China Says Taiwan Military Drills Over, Plans Regular Patrols

China’s President Xi Jinping (Selim Chtayti/Pool Photo via AP)

(Bloomberg/TNS) – China’s military said exercises held around Taiwan in response to House Speaker Nancy Pelosi’s visit had concluded, while pledging to continue regular patrols near the island.

The People’s Liberation Army “successfully completed all tasks” set out in exercises last week, Eastern Theater Command spokesman Senior Colonel Shi Yi said Wednesday. The statement seems to ended ambiguity on the status of the drills three days after navigational alerts warning ships and airplanes to avoid six large areas around the island expired.

Still, the PLA planned to “regularly organize patrols in the direction of the Taiwan Strait,” Shi said, adding that such activities would be based on the development of the cross-strait situation. The remark held open the possibility of frequent Chinese military operations across the US-drawn median line that divides the waterway.

“I think the idea here is for China to maintain a presence around Taiwan’s main island,” said Ridzwan Rahmat, a principal defense analyst at Janes. “Such announcements may be a form of pressure on Taiwan. They could be conducting low-tempo exercises, such as maritime patrols and search-and-rescues. These are naval exercises too, but do not involve any live firing.”

The exercises held in the wake of Pelosi’s visit represent some of China’s most provocative actions toward Taiwan in decades. Not only did the PLA test-fire 11 missiles into the surrounding seas — including four likely launched over Taipei — Taiwan accused it of rehearsing possible invasion scenarios.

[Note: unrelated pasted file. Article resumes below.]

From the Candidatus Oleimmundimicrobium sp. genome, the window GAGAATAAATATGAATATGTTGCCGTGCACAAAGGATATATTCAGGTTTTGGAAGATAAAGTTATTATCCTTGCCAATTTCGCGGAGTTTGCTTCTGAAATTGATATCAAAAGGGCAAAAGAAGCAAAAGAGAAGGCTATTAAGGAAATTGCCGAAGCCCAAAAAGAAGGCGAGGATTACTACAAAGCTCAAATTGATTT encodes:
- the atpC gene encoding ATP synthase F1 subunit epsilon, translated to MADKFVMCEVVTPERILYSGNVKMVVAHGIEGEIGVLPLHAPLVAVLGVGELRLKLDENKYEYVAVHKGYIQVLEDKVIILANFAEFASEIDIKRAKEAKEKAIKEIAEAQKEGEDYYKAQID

The PLA statement confirmed what shipping firms and other industries that move people and goods in and out of Taiwan had already deduced — that the most disruptive drills had ended days ago. As of Wednesday, ships traveling to and from Taiwan’s ports had largely resumed previously planned routes.

“The extended drill seems less intensive than the previous ones and the shipowners don’t seem afraid to pass through the affected areas, at least for now,” Emma Li, a China market analyst at Vortexa Ltd., said before the PLA’s statement. “Tanker or bulk ships are just running as normal.”

Still, Chinese President Xi Jinping has already used the crisis to shrink a vaguely defined buffer zone that has kept the peace around Taiwan for decades. More than 180 Chinese warplanes operated east of the Taiwan Strait’s median line over a eight-day period ending Wednesday, once a rare event.

The promise of more patrols will likely fuel concerns that Xi will seek to make such incursions the new status quo. The strategy places greater pressure on US President Joe Biden to craft a response that encourages China to pull back without escalating tensions further.

“Once it’s perpetuated for long enough and becomes accepted as a new normal, then China gets greater military operational flexibility, as well as diplomatic bargaining chip,” said Wen-Ti Sung, a political scientist at Australia National University’s Taiwan Studies Program.

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